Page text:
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Cancer of the esophagus. The Cleveland Clinic experience.

By S Galandiuk, R E Hermann, D M Cosgrove and J J Gassman

Abstract

The therapy and survival rates of patients with esophageal carcinoma at the Cleveland Clinic over the 12-year period 1969-1980 are reviewed. Data on 238 patients were analyzed. Seventy-one per cent of the patients underwent surgery, with esophagogastrectomy being performed in half of these. One or more early postoperative complications occurred in 72.6% of these patients. Most of these complications were pulmonary and related to the patients' chronic obstructive pulmonary disease. The mortality rate for esophagogastrectomy at the Cleveland Clinic has decreased over the past 15 years to 7.1%. The 5-year survival rate after "curative" esophagogastrectomy was 15.4% with a mean survival time of 34.4 months. Invasion of the tumor through or beyond the serosa in this group of patients was associated with an increased relative risk of death of 3.3 compared to those with lesser degrees of invasion. The cell type, degree of differentiation, stage of disease, and presence of tumor at the lines of resection were all prognostically significant for all patients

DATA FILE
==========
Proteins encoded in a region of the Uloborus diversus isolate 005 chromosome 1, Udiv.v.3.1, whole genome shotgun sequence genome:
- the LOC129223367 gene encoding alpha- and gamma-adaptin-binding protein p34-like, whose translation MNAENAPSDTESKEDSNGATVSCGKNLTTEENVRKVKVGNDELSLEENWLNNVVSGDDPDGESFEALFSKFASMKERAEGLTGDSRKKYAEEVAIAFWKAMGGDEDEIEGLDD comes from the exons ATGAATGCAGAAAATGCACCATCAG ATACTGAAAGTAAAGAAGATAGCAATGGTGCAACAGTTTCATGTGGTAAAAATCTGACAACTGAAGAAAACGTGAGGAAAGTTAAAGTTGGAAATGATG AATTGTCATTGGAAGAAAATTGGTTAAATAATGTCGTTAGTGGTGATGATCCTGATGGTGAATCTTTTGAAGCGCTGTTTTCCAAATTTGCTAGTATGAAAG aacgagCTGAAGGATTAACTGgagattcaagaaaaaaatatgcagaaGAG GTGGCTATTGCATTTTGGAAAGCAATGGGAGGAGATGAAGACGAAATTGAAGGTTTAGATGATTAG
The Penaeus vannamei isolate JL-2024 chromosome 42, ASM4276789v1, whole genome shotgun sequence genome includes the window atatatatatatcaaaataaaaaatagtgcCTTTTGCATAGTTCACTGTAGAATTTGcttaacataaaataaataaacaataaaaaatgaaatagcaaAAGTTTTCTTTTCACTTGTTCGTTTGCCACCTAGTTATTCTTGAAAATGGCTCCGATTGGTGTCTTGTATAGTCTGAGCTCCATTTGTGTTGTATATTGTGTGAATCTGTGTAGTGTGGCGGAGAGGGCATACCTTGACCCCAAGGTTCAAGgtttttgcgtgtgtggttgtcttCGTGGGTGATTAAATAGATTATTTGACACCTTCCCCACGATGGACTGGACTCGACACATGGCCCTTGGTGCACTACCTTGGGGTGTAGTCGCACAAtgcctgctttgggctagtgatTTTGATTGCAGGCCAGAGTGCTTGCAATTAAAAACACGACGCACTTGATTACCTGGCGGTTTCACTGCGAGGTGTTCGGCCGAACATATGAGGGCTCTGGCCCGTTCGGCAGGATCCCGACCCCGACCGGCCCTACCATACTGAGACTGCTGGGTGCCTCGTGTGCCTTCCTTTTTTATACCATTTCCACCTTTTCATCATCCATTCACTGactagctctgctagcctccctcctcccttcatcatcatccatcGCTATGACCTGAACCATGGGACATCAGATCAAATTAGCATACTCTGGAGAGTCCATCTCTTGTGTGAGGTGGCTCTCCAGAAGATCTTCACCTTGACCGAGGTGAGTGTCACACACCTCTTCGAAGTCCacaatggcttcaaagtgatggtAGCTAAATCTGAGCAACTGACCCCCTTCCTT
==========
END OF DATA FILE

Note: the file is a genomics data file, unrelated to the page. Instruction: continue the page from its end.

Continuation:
Topics: Research Article
Year: 1986
OAI identifier: oai:pubmedcentral.nih.gov:1251045
Provided by: PubMed Central
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